We can learn a few (or more!) things from children.
When they have an idea, do they dissect it first? Do they seek to determine if it's worth the time and effort to create it? Mine don't. They grab that paper and eagerly scribble their creation. Sometimes it ends in a frustrated crumpled sheet thrown across the room, but does that mean trying was a mistake? "No," we tell them. "Mistakes are part of learning." But do we really believe that?
Mistakes require grace, and to accept grace, we have to admit mistakes have been made. So mistakes CAN be a beautiful thing! The sin of pride tells us that we must be perfect, we cannot mess up, because that is not who we are. We are better than that. In contrast, God's Word says "For by grace you have been saved through faith. And this is not your own doing; it is the gift of God, not a result of works, so that no one may boast" (Ephesians 2:8-9). Mistakes can humble us, reminding us of our need for God and the work of the Holy Spirit. And when we admit that need, we can finally accept His promises to move on our behalf: And God is able to make all grace abound to you, so that having all sufficiency in all things at all times, you may abound in every good work (2 Corinthians 9:8).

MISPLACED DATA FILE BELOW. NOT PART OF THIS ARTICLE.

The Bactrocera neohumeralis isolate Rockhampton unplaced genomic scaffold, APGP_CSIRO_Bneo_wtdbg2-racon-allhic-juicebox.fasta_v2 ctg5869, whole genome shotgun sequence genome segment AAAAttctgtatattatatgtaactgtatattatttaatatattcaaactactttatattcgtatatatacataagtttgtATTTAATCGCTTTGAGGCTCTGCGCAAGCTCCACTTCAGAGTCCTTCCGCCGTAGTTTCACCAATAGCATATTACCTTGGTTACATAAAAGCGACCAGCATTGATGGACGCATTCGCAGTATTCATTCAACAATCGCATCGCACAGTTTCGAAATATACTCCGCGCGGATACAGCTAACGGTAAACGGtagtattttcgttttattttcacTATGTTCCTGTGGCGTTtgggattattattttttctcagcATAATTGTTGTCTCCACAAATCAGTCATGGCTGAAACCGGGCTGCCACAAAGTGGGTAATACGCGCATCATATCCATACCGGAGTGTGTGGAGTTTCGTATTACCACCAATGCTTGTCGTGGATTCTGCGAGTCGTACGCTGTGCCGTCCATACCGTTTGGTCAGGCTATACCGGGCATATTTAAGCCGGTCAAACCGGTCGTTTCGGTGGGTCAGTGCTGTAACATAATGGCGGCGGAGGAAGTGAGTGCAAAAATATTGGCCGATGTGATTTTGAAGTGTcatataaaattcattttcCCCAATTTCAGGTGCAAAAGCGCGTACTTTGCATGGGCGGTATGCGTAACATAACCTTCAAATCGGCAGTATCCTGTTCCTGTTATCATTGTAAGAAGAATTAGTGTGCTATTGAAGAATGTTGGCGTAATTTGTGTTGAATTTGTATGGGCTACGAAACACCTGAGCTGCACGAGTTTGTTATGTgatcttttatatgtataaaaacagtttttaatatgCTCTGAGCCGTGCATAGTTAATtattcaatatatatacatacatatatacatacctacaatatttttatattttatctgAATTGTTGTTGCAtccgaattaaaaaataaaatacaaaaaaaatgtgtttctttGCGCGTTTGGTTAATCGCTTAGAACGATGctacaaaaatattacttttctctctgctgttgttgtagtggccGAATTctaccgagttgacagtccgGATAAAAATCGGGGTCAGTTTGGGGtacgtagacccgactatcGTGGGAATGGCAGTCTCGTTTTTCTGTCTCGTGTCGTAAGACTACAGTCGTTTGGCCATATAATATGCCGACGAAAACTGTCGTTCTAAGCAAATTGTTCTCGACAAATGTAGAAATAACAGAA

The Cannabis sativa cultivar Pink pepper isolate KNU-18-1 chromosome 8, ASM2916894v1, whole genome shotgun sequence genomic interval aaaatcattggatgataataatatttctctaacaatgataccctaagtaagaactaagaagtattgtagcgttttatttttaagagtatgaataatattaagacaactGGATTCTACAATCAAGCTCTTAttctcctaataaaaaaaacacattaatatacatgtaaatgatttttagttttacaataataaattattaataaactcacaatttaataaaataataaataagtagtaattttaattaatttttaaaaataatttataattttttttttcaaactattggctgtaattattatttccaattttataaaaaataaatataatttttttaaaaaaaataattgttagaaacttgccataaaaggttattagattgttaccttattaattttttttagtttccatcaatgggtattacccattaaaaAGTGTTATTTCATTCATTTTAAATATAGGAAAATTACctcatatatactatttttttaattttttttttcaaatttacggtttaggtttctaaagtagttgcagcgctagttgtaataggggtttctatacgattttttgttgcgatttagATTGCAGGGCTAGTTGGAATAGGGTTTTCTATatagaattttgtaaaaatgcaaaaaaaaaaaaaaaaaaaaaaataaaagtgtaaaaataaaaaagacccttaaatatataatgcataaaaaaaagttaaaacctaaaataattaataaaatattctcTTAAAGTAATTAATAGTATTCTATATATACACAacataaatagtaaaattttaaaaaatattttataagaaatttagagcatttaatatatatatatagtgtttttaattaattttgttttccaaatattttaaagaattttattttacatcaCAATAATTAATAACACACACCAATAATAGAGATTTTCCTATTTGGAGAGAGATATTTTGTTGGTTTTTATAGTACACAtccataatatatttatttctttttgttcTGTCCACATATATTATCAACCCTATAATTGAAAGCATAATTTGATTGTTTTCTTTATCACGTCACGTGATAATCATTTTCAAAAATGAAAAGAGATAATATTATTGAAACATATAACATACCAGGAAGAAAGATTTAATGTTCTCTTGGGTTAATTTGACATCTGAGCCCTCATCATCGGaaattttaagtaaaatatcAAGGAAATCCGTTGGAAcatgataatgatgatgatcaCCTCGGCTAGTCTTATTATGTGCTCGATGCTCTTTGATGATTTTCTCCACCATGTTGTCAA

I had an idea. It itched at the back of my brain, thinking it just might work. I'd been observing different techniques with acrylic paint and wanted to combine a few to make a piece that we could hang in our living room. Procrastination was bountiful as I avoided failure. I tested the composition on my computer first, staying in the comfortable world of graphic design. But the itch grew until I couldn't resist scratching it - and creation finally began.
Did I love my creation as it was coming together? No. But it was the act of pursuing this idea - with permission to fail - that was life-giving. Because mistakes are okay. We can try again and do things differently, or we can paint over to make something new, but they are part of learning - and learning is a good thing.
The painting is growing on me. It might not be perfect, but neither am I. And I'm learning that's okay.